Well, so my original plan for a massive two week long road trip through the Balkans came to nought (discretion being clearly the better part of valor here). I've also learned that it takes a good deal of time (really at least two months, preferably longer) to set up school visits in parts of the world that aren't as readily accessible as Vienna. No worries, though. My timeline in setting up ASAP (the American Student Ambassador Program) is still fine. I did manage to do visit ten classes in Vienna this year, with one or two more still possible. Come next fall, I will continue to do more visits myself and start looking for other young Americans to also head to classrooms to talk about life in the USA and spread some much needed goodwill for our country. Then, by the fall of 2009, with a year and a half of experience under my belt, I'll be ready to start looking for donors.
But while I didn't manage to make it to Kosovo, Bosnia, or any other small countries usually followed by the word "crisis" in international news reports, I did spend three days in Romania last week, volunteering with Project Centipede. I was first motivated to go on this trip when I saw a slide show with pictures from around 1990, which showed how desperately poor many of the children there were as well as the appalling conditions in which they lived. However, having been there myself, eighteen years after, it's readily apparent that things have improved dramatically. Romania may still be the poorest country in the EU, and have plenty of people living in poverty, particularly among the Roma minority, but it's well on its way to becoming a middle-income country.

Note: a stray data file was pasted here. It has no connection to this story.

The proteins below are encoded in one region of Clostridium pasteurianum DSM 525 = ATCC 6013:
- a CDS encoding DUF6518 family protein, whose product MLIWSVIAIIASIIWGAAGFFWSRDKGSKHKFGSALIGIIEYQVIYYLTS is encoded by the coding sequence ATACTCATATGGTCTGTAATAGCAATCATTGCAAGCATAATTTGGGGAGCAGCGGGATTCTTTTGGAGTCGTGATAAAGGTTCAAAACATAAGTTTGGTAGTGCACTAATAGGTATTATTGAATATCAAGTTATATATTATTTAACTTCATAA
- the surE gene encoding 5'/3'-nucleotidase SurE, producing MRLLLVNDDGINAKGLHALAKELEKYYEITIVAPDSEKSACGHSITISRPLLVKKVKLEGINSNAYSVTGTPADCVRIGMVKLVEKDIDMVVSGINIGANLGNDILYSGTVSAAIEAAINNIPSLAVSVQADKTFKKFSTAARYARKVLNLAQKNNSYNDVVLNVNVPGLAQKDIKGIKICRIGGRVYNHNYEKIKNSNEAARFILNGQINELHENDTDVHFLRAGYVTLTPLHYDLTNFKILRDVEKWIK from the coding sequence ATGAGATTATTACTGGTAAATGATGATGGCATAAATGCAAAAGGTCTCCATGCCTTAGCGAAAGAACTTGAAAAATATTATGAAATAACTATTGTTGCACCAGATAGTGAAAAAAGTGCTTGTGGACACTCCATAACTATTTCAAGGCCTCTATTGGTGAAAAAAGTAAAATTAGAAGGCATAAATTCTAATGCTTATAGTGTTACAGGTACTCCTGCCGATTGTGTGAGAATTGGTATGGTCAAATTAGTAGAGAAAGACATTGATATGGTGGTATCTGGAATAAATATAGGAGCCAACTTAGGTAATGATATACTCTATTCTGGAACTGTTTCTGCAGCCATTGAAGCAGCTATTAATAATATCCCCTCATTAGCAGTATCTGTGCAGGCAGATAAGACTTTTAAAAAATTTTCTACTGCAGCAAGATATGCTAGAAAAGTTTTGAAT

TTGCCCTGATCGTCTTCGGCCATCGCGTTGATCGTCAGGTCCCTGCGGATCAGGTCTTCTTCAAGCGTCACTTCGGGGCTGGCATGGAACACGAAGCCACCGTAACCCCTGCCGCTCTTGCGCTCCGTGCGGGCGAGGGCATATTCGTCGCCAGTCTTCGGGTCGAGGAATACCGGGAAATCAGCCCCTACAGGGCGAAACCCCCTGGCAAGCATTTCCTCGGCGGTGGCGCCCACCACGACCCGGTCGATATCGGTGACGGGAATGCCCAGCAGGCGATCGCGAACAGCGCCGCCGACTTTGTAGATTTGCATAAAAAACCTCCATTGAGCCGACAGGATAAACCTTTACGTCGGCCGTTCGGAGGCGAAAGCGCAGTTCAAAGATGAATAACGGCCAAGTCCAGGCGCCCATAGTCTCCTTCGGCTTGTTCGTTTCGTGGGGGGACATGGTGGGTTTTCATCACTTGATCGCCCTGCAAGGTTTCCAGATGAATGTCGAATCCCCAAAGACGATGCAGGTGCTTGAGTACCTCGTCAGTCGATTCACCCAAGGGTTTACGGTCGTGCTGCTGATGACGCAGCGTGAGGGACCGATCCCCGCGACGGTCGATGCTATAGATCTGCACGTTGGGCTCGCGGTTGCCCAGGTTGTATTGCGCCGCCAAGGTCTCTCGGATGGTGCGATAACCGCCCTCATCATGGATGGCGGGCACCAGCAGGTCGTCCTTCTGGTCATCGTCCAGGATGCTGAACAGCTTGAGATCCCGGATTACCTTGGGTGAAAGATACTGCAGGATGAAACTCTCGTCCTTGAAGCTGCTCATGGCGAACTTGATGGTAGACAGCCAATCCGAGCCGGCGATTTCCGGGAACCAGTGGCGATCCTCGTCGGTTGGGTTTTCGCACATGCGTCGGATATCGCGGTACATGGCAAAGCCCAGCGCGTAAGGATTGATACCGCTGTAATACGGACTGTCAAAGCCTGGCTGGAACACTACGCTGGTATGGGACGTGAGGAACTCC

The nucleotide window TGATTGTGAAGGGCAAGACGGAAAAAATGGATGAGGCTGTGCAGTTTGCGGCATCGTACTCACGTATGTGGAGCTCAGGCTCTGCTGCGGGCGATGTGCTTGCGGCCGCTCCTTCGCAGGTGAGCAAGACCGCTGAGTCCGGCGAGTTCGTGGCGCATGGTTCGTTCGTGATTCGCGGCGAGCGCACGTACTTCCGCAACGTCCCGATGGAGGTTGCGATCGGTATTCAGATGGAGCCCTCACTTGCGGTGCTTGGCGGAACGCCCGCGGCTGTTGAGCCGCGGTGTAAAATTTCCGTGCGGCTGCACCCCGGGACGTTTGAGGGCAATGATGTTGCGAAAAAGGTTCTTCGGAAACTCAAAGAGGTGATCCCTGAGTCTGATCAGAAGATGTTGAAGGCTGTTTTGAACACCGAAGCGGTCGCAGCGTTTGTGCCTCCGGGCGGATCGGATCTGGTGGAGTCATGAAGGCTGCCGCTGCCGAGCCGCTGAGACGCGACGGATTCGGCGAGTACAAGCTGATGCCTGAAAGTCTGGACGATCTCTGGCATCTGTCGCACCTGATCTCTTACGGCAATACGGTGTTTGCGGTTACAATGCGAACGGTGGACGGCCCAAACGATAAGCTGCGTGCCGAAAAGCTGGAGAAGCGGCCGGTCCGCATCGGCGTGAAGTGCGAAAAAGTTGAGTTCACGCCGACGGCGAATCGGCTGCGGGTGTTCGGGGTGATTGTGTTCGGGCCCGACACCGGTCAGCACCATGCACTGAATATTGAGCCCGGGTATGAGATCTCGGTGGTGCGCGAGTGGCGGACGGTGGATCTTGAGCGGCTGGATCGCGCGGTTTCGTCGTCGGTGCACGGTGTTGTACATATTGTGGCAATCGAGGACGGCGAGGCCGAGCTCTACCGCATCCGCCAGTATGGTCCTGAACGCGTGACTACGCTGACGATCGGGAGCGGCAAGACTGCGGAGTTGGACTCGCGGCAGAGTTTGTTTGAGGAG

The part of the country in which we helped out (Transylvania, and yes, we saw plenty of Dracula-associated kitsch) is actually inhabited primarily by ethnic Hungarians, even though it's quite far away from the Hungarian border. Our primary task was to visit schools and orphanages and distribute care packages that Viennese volunteers had put together for the children there. Of course the best part was the chance to get to play with the kids. My friend Nick had sent over some frisbees at my request from the USA, and they were especially a big hit. The only thing I regret is not taking the time to have learned some pleasantries in Hungarian, so that I could have had a chance to talk a little bit with the kids, but I'll keep that in mind for future school visits in countries where the children speak something other than German and English.
P.S. There will be another blog entry later this week to make up for the lack of one from the week prior.